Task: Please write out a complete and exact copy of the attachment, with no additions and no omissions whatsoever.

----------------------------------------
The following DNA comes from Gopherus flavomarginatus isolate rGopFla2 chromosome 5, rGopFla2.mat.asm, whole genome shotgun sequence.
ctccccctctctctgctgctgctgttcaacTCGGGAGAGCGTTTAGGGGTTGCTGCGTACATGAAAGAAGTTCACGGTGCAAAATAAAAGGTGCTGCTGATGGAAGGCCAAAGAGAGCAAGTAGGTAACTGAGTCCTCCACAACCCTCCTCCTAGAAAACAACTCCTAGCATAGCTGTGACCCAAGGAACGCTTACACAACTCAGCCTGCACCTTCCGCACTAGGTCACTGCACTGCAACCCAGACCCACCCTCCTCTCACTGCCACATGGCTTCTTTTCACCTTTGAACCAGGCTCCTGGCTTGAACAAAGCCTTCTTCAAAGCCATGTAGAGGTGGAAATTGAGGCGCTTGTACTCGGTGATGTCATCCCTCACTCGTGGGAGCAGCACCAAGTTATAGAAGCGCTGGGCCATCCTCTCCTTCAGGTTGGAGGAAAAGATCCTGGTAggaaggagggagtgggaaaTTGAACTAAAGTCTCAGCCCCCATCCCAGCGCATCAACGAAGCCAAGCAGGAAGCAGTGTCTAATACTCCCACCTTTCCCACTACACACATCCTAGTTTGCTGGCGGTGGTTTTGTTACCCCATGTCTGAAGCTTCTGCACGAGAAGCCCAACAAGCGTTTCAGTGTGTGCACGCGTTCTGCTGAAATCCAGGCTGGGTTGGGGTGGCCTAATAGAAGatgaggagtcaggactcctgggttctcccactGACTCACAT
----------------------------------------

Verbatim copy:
The following DNA comes from Gopherus flavomarginatus isolate rGopFla2 chromosome 5, rGopFla2.mat.asm, whole genome shotgun sequence.
ctccccctctctctgctgctgctgttcaacTCGGGAGAGCGTTTAGGGGTTGCTGCGTACATGAAAGAAGTTCACGGTGCAAAATAAAAGGTGCTGCTGATGGAAGGCCAAAGAGAGCAAGTAGGTAACTGAGTCCTCCACAACCCTCCTCCTAGAAAACAACTCCTAGCATAGCTGTGACCCAAGGAACGCTTACACAACTCAGCCTGCACCTTCCGCACTAGGTCACTGCACTGCAACCCAGACCCACCCTCCTCTCACTGCCACATGGCTTCTTTTCACCTTTGAACCAGGCTCCTGGCTTGAACAAAGCCTTCTTCAAAGCCATGTAGAGGTGGAAATTGAGGCGCTTGTACTCGGTGATGTCATCCCTCACTCGTGGGAGCAGCACCAAGTTATAGAAGCGCTGGGCCATCCTCTCCTTCAGGTTGGAGGAAAAGATCCTGGTAggaaggagggagtgggaaaTTGAACTAAAGTCTCAGCCCCCATCCCAGCGCATCAACGAAGCCAAGCAGGAAGCAGTGTCTAATACTCCCACCTTTCCCACTACACACATCCTAGTTTGCTGGCGGTGGTTTTGTTACCCCATGTCTGAAGCTTCTGCACGAGAAGCCCAACAAGCGTTTCAGTGTGTGCACGCGTTCTGCTGAAATCCAGGCTGGGTTGGGGTGGCCTAATAGAAGatgaggagtcaggactcctgggttctcccactGACTCACAT